6 ways to fight dust in your NYC apartment

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By Emily Myers  |
February 26, 2019 - 9:00AM

Don't let the dust bunnies get you down.


Longer days are a welcome sign of spring but the increased sunlight can also highlight the dust bunnies breeding under your bed. Dust, along with other factors like humidity, smoke, pollutants, and ventilation have an impact on your apartment’s indoor air quality.  At its worst, poor indoor air quality can cause headaches, dizziness, nausea, irritated eyes, an itchy nose, and a sore throat according to NYC Department of Health.

Low-level household dust isn't generally a health problem but high levels of it, or long-term exposure, can trigger asthma, pet allergies and might even be the cause for you or your partner’s snoring. A build-up of dust can also affect how well your appliances work, including your air conditioning system, which traps you in a cycle, making it harder to improve air quality.

Regular cleaning is an obvious dust-busting strategy, but you can also boost your air quality with a few other strategies, including investigating your building’s ventilation system and investing in an air purifier. 

1) Declutter

Clutter can trap dust. “The less you keep on surfaces, including windowsills, the floor and the bottom of closets, the easier it is to get to the area to dust, ” says Amanda Wiss, a professional organizer in NYC and founder of Urban Clarity.

Under-bed storage is the absolute worst for attracting dust she says, but if you do need to use the space, put things in containers and pull them out regularly to vacuum underneath. Wiss also suggests putting small items on your countertop in a tray. That way "you can lift them all up together in one fell swoop to dust."

2) Remove area rugs

Another tip is to reduce the amount of floor space covered with area rugs. Rental leases often require you to cover 80 percent of the floor with area rugs or carpeting, but they are a dust magnets, says Andre Rouach, co-owner of Manhattan cleaning company, Obsessive Cleaning. 

Dust gets held up in a resistant surface. It becomes an entire ecosystem. Do not have wall to wall carpeting if you have pets,” he says. The Department of Health also recommends using microfiber or wet cloths to remove dust.

3) Know your ventilation system

Find out what kind of ventilation system is installed in your building or unit. The filters in an air conditioning system should be replaced at least once a month. If your building uses forced air, the filters should be changed once a season.

“Inquire with the super and find out what you are dealing with. In older buildings where the air filtration system hasn’t been cleaned for a while it can be a problem." says Rouach. He also recommends cleaning the fans in baths and kitchens, which can get clogged when dust combines with moisture.

4) Get a vacuum with a HEPA filter

Sweeping can spread dust around rather than remove it. If you're looking for a vacuum, Miele regularly comes top of the list of brands.

Steve at Brooke’s Appliance Brothers in Brooklyn, recommends the C3 series. “It has by far the highest level of filtering ability. That’s going to suck all the dust up,” he says.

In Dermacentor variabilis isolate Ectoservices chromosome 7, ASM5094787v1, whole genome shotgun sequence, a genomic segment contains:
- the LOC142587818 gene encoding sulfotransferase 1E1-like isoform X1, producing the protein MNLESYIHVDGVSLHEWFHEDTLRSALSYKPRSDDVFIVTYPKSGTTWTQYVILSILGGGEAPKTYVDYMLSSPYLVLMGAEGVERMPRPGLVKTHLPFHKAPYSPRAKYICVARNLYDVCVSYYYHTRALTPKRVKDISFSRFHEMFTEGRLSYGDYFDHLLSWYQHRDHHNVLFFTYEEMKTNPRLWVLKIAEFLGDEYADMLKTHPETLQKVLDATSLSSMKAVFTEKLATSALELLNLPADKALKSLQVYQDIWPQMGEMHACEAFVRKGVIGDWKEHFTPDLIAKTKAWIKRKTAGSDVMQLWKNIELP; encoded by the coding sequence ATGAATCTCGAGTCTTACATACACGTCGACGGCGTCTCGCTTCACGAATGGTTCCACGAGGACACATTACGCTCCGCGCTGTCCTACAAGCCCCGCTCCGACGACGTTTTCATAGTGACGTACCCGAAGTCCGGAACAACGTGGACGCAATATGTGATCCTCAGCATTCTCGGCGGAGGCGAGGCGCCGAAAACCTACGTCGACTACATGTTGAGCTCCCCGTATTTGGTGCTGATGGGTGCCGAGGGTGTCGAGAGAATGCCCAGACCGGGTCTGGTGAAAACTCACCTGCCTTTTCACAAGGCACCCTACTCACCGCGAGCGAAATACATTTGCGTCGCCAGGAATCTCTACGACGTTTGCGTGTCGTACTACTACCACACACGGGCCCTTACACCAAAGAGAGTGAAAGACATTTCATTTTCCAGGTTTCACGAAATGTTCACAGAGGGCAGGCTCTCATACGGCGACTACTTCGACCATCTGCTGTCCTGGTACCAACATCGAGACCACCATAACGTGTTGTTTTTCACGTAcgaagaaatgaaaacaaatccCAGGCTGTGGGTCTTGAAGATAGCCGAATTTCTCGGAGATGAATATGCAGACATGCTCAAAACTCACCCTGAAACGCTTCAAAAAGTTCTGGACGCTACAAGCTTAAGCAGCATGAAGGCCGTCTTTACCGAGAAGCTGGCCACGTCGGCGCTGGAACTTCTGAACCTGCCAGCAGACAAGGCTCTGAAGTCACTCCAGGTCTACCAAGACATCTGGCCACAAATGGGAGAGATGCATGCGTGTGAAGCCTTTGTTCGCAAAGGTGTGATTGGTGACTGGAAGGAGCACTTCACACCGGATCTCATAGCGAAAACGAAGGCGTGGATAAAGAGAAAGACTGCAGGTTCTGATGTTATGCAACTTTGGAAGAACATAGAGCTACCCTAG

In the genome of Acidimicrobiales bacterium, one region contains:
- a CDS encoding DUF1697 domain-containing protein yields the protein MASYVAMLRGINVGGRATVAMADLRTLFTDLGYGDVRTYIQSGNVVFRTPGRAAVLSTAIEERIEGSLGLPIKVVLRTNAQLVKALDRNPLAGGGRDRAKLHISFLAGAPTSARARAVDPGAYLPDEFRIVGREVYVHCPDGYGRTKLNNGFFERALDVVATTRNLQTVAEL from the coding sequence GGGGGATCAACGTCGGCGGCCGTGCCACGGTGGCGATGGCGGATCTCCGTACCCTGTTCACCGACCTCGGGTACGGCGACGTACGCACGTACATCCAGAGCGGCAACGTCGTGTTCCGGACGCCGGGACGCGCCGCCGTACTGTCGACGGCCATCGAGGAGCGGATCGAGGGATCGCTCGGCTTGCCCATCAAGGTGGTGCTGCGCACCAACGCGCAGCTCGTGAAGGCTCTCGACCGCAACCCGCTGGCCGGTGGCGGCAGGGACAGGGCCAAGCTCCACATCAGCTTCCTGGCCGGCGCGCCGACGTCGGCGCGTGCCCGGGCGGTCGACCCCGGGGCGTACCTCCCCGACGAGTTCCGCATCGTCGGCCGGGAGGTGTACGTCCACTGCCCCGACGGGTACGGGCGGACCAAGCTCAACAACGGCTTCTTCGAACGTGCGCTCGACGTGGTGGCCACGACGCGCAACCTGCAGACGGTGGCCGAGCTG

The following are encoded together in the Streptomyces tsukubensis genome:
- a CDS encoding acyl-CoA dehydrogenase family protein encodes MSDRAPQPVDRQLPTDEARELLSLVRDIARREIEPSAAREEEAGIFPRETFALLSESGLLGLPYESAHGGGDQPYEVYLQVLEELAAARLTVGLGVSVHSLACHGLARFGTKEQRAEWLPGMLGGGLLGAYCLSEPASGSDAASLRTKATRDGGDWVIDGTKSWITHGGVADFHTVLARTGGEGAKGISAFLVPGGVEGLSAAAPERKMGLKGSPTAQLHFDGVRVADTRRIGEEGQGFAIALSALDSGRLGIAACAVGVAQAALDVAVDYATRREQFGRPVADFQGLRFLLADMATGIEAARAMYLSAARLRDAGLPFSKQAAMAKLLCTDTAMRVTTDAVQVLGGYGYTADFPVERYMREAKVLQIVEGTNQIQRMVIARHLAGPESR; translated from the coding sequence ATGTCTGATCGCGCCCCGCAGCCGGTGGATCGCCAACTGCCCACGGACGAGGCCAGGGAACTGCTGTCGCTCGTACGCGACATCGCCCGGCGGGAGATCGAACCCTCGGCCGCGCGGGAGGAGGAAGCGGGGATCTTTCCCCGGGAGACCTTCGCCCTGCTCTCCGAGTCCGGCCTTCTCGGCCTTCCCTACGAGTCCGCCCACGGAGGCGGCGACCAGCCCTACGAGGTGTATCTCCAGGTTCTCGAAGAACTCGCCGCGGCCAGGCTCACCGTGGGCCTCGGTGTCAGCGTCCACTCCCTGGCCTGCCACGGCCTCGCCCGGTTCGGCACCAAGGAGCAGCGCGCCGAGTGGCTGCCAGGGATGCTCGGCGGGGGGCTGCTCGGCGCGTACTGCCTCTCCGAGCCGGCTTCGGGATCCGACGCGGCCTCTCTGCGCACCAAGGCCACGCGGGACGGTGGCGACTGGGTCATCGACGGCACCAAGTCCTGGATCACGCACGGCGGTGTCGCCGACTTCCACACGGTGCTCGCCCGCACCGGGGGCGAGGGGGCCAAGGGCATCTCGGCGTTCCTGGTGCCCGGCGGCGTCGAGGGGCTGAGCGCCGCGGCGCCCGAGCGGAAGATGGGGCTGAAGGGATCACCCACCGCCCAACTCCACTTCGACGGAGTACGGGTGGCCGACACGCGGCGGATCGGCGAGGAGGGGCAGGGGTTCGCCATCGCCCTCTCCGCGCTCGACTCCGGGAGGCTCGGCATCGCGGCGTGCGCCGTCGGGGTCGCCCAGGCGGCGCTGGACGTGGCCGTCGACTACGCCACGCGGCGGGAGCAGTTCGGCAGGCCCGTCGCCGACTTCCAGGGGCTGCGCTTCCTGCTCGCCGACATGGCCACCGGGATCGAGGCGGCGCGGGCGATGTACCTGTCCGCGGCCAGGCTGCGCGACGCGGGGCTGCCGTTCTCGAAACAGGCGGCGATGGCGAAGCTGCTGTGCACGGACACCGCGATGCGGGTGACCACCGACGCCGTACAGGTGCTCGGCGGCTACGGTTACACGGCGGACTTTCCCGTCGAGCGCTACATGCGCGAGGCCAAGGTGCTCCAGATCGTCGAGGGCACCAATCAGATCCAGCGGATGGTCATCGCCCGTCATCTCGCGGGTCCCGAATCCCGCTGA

Most top brands come with a high-efficiency particulate air (HEPA) filter which Rouach says is better than the regular filter because it has an exhaust and doesn’t regurgitate the dust that’s sucked in. His staff use Hoover vacuums which he says can handle post-construction cleanups.  

5) Invest in an air purifier

An air purifier can absorb dust, and prevent it from accumulating. The difference might not be noticeable on a daily basis, but when you change the filters, you can see the dust that’s been collected. Rouach says purifiers can also help combat bad odors and fight dust in between regular cleans. 

The Department of Health points out that construction dust can sometimes contain lead, which is dangerous if it's swallowed. If construction or renovation work in your apartment building or home is generating a lot of dust, you can call 311 to report it. 

6) Clean regularly

Cleaning your apartment every three months, regardless of the vacuum you’ve chosen or the purifier you’ve installed, won’t keep you on top of a dust problem. Only regular cleaning will do that. “If there’s been construction, the dust can resurface in a couple of hours,” says Rouach. He recommends a thorough cleaning every two or three weeks.

“If you don’t, after six weeks you’ll be back where you were, and after three months you are back to allergy attacks,” he says.   

Vacuuming bots can help in between cleanings, although you have to have the right conditions for them and they don’t go everywhere. Not all of them have HEPA filters. Rouach says a vacuum bot is better than nothing but warns users to watch out for corners where dust naturally accumulates, and which the robot can't reach.

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Emily Myers

Senior Writer/Podcast Producer

Emily Myers is a senior writer, podcast host, and producer at Brick Underground. She writes about issues ranging from market analysis and tenants' rights to the intricacies of buying and selling condos and co-ops. As host of the Brick Underground podcast, she has earned four silver awards from the National Association of Real Estate Editors.

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